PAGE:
Remove and place hot chiles in a paper or plastic bag to steam for 5 minutes or so.  As soon as the charred skin becomes soft, remove the chiles from the bag and gently scrape off the skins with the edge of a knife.  Chop chiles; set aside.

Place cream cheese, mayonnaise and sour cream in a medium size bowl.  Add the chopped chiles, onions, cilantro, garlic, lime juice, cumin, salt and pepper; stir well.   Fold in cheese. Cover and refrigerate at least 30 minutes.

Serve with vegetables or chips.



Friday, August 16, 2013

What's Between the Buns: Diary of a Build a Better Burger Winner



I've had the great fortune to have participated in some pretty amazing cooking contest events.  When I started doing this almost 10 years ago there were some big contests out there with some big prizes. At the time there were two big contests with $100,000 prizes, National Chicken and Southern Living.

Unfortunately, two years after my one and only trip to the Southern Living event in 2006, it was permanently discontinued.  Then in 2009, it was announced that the National Chicken Cook-Off was being suspended indefinitely after 60 years and 48 cook-offs.  Many of us still mourn its demise.

The National Beef Cook-Off was also a big one back then with a cook-off trip and a $50,000 purse. Thankfully it is still in existence but with an abbreviated, convoluted trip structure of some sort, and only half of the prize money of the past.  I'm not complaining by any means, just reminiscing about the good old days.

When I was fortunate enough to have won the very first Ocean Spray Ultimate Recipe Contest in 2007, I took home a check for $25,000.  After just a couple of years they reduced the prize money and winners then received a check for $10,000.  Still not too shabby, but less than half of what it once was.  After not seeing anything about it in a couple of years, I fear this once exciting contest has gone by the wayside too.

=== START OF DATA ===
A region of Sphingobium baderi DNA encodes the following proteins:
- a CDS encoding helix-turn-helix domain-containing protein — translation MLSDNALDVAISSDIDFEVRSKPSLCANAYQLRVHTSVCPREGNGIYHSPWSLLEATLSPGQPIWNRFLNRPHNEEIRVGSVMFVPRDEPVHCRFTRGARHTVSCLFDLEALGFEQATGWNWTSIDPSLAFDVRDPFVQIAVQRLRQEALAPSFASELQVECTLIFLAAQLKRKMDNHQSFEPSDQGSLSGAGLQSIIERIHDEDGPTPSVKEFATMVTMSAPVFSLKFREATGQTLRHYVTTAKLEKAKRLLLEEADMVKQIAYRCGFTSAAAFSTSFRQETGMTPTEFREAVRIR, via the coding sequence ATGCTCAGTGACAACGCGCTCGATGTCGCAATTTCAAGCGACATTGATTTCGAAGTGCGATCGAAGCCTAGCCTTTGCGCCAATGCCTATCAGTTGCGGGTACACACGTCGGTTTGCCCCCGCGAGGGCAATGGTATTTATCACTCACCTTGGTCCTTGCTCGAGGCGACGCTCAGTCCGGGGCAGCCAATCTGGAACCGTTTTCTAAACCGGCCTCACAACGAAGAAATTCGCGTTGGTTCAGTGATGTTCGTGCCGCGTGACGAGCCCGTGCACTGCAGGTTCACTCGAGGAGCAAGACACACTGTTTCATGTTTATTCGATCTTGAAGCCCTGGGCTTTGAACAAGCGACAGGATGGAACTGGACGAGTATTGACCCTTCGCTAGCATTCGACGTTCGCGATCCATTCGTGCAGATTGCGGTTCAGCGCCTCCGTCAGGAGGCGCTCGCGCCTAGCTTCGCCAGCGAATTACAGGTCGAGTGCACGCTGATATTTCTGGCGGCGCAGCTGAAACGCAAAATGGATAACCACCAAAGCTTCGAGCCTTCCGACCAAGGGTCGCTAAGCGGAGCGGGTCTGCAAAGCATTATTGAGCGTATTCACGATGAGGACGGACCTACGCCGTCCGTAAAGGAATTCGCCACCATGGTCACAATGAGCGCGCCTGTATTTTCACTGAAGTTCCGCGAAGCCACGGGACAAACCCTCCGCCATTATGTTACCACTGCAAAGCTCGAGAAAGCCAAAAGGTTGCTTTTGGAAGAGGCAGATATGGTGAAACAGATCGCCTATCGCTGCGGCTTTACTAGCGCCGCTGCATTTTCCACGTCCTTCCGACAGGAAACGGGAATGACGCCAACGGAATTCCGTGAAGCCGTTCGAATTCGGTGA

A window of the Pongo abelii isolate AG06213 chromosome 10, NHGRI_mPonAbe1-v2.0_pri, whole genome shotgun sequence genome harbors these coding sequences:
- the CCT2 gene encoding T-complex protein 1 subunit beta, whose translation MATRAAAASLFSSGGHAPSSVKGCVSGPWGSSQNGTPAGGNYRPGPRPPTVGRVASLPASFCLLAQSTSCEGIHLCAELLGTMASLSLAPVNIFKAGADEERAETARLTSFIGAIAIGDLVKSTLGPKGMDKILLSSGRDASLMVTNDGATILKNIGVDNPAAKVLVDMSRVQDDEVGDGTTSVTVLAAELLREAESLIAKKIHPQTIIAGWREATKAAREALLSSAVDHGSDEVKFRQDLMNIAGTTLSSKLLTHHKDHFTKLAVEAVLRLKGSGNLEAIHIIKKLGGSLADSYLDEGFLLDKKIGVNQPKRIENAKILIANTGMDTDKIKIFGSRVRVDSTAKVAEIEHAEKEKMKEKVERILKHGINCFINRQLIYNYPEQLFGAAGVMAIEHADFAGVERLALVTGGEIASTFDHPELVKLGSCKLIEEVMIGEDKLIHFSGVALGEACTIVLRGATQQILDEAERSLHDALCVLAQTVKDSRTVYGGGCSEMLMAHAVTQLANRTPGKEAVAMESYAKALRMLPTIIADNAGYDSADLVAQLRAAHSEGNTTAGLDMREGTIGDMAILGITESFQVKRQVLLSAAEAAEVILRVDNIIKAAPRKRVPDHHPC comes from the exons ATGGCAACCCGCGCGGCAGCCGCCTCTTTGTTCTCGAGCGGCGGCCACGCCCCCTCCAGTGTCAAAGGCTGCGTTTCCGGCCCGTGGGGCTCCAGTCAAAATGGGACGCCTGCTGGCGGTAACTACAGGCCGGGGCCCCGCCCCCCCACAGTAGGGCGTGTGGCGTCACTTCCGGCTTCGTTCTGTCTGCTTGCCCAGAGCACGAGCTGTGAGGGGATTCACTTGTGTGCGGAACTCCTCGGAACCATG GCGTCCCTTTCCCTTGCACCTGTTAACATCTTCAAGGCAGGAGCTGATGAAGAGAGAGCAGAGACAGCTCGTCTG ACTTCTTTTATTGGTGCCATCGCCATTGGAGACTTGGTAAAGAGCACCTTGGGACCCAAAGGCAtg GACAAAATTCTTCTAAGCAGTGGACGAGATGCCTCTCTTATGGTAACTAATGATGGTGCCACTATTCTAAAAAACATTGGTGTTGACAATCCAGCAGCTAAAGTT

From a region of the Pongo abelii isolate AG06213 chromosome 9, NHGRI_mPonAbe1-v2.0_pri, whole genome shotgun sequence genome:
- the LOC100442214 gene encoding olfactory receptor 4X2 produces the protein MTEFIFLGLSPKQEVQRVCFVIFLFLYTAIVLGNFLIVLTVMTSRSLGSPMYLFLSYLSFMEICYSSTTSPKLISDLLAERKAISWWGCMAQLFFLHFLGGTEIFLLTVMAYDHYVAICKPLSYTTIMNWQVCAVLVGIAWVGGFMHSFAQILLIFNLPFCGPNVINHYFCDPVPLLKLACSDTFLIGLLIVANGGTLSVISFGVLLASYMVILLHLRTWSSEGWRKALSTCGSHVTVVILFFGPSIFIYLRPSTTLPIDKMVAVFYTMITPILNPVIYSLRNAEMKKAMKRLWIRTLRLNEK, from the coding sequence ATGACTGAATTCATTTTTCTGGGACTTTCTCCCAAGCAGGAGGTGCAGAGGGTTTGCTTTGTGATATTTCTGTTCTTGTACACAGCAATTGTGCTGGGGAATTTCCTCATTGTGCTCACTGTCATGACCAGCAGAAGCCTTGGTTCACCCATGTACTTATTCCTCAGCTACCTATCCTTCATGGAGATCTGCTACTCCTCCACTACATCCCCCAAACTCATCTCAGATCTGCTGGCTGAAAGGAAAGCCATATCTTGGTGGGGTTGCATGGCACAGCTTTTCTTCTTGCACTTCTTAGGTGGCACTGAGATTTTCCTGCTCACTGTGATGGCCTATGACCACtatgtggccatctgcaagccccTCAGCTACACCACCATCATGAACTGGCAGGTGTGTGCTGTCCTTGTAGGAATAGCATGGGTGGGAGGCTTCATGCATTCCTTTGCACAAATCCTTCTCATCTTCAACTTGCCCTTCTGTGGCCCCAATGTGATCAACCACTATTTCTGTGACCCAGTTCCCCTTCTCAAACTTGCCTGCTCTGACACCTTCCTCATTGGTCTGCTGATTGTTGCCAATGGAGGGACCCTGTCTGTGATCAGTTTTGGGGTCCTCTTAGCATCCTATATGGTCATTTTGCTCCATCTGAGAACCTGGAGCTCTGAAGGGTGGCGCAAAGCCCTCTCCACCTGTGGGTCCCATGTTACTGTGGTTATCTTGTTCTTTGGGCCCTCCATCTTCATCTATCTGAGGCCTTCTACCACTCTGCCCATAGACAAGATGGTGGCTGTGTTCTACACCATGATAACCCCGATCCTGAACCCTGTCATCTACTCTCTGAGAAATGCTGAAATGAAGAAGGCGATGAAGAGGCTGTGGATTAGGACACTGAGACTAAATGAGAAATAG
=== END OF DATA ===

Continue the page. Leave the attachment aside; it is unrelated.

Of all the contests that have come and gone, there is one that has only gotten bigger and better over the years, Sutter Home's Build a Better Burger.  Over the past few years the prize money in both the beef and alternate categories have increased from $10,000 to $15,000 for alternate and a very respectable increase from $50,000 to $100,000 for the beef.  I have tried my best for the better part of 15 years to get an invitation to compete, but it has eluded me every year.

In a few days the entry period for this year's BBB will be a mere memory.  Like thousands of others, my best burger recipe will be in the stack for Sutter Home's attention and approval.  Suffering from recipe rejection and burger exhaustion from years of entering, I am only working on one recipe this year, but it is a masterpiece according to the best taste tester ever, my dog Jack.  I can only hope that this will be my year.  Jack assures me that it is.

Last year my friend Erin Evenson competed and won this contest with her Seven Train Caramelized Green Curry Burgers with Crispy Watercress Salad, Roasted Cashews, and Minted Basil Aioli.  Looking for some sort of leg up on the competition, I recently asked her if she had any insight into what they might be looking for because it is apparent that I have no clue.